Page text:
Q: How can I pick up more than two channels at my home in rural Minnesota? I have a big antenna outside on a rotor. Is there a better antenna that would help? I have good internet but am trying to save some money on cable.
A: A large, directional outdoor antenna on a rotor is pretty much the ultimate for over-the-air television reception. If it can't pull in enough channels, there is nowhere else to go in terms of antenna upgrades.
Your situation is a perfect application for the Locast app (locast.org), which has been featured in the column a lot lately. Locast will stream local channels over the internet for $5 a month. Locast can be used with a smart TV, Roku or Amazon Fire Stick, and you may be able to use the app on your phone or tablet and cast directly to your television (if compatible).
Projectors, part 2
In last week's column about front projection systems, I focused on the $649 Optoma HD28HDR. It produces a very big, beautiful image, but external components (a signal source and a sound system) are required to complete the experience. Not everyone wants that level of complexity, and I recently tested two Nebula DLP projectors (seenebula.com) that do it all from one compact component.
Both projectors have HDMI inputs and incorporate the Android TV 9 operating system, making them "smart projectors." They connect to Wi-Fi, so you can install apps like Disney Plus and Hulu and watch directly from the projector. They autofocus very quickly and accurately. There is no zoom lens, however; you control the image size by varying the distance from projectors to screen.
Their LED light sources last 30,000 hours, and there are no lamps to replace. Both can run on internal battery power, but at full brightness playtime is limited, so keep them plugged in unless viewing for an hour or less. Both models can double as projectors for business presentations, and they work well with video games, too.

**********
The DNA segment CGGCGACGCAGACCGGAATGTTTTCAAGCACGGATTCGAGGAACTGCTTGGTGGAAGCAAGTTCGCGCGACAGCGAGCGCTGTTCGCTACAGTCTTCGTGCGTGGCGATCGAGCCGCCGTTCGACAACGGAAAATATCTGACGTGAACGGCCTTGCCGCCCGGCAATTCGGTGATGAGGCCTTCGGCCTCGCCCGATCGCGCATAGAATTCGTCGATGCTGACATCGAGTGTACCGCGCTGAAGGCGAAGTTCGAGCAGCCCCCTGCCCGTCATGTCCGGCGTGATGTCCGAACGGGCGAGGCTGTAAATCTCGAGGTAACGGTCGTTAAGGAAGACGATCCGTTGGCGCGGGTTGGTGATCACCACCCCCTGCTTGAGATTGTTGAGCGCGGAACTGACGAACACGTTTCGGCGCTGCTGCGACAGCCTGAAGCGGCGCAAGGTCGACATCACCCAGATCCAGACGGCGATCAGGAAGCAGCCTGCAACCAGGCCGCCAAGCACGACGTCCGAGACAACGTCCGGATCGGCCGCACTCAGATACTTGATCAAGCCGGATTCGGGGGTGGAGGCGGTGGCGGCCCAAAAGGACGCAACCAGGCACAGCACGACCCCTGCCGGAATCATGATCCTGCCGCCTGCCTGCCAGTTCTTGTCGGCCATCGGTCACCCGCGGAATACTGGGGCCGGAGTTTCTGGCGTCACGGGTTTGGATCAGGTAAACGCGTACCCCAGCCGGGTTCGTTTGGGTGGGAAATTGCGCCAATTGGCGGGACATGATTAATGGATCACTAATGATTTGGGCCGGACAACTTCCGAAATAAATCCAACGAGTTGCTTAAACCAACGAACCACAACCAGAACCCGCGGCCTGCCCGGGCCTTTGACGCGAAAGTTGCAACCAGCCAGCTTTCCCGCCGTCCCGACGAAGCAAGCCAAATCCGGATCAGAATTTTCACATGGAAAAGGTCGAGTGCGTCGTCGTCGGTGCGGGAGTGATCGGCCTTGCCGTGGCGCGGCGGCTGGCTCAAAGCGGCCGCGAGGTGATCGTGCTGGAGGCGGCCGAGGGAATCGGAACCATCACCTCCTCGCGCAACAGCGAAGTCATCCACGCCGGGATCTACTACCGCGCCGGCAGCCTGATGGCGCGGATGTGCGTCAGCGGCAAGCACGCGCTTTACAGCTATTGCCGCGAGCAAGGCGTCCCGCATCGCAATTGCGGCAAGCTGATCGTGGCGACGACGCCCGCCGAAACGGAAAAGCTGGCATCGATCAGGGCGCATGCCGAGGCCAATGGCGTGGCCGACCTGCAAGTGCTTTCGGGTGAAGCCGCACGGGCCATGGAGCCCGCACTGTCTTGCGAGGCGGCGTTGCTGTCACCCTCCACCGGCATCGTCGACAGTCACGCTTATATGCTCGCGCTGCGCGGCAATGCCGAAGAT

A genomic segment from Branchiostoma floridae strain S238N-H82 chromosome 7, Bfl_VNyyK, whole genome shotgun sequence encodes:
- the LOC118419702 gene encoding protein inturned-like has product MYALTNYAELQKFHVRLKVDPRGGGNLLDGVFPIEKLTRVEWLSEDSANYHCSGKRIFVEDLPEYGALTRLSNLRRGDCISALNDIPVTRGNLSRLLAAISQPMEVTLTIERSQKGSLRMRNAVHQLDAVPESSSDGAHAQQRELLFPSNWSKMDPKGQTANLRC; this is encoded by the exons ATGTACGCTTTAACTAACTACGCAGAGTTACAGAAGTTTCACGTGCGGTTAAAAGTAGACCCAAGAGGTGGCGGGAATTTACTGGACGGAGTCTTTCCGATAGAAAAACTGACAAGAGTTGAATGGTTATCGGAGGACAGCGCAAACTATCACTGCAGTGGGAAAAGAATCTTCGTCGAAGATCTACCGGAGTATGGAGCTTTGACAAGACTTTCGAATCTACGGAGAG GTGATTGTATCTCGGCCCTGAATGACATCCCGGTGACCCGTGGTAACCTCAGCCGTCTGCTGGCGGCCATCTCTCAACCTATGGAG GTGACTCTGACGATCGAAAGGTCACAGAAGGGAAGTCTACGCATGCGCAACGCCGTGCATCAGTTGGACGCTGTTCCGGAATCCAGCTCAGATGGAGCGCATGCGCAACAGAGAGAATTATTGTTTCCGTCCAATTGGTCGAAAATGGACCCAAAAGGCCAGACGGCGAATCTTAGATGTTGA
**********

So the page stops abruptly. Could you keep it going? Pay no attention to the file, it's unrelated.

The $579 Nebula Capsule II is an upgrade of the popular Capsule Max projector. Android TV 9.0 provides a much-improved interface while making the image look cleaner and more natural than before. It creates a 100-inch, 720p image, and the high-end Scan-Speak speakers sound excellent.
The $599 Nebula Solar Portable has 1080p resolution, and displays HDR10 High Dynamic Range when playing 4K sources. While I was impressed by the Capsule II, the Solar Portable is the one that really won me over. For many consumers, the Solar Portable probably will be a more satisfying choice than a full-size home theater projector. You give up a bit in brightness, image size and quality, but you get simplicity, good sound, smart Wi-Fi capability, available battery power and you will never need to replace a lamp. seenebula.com
You can project on a white wall, but I strongly recommend a screen. My top choice remains the JWST 120-inch 1.1-gain screen for $165. But a good starter is the $19.99 Owlenz folding 120-inch screen. It does not wrinkle, fits in a small bag and includes wall-hanging hooks. Both are available on Amazon.
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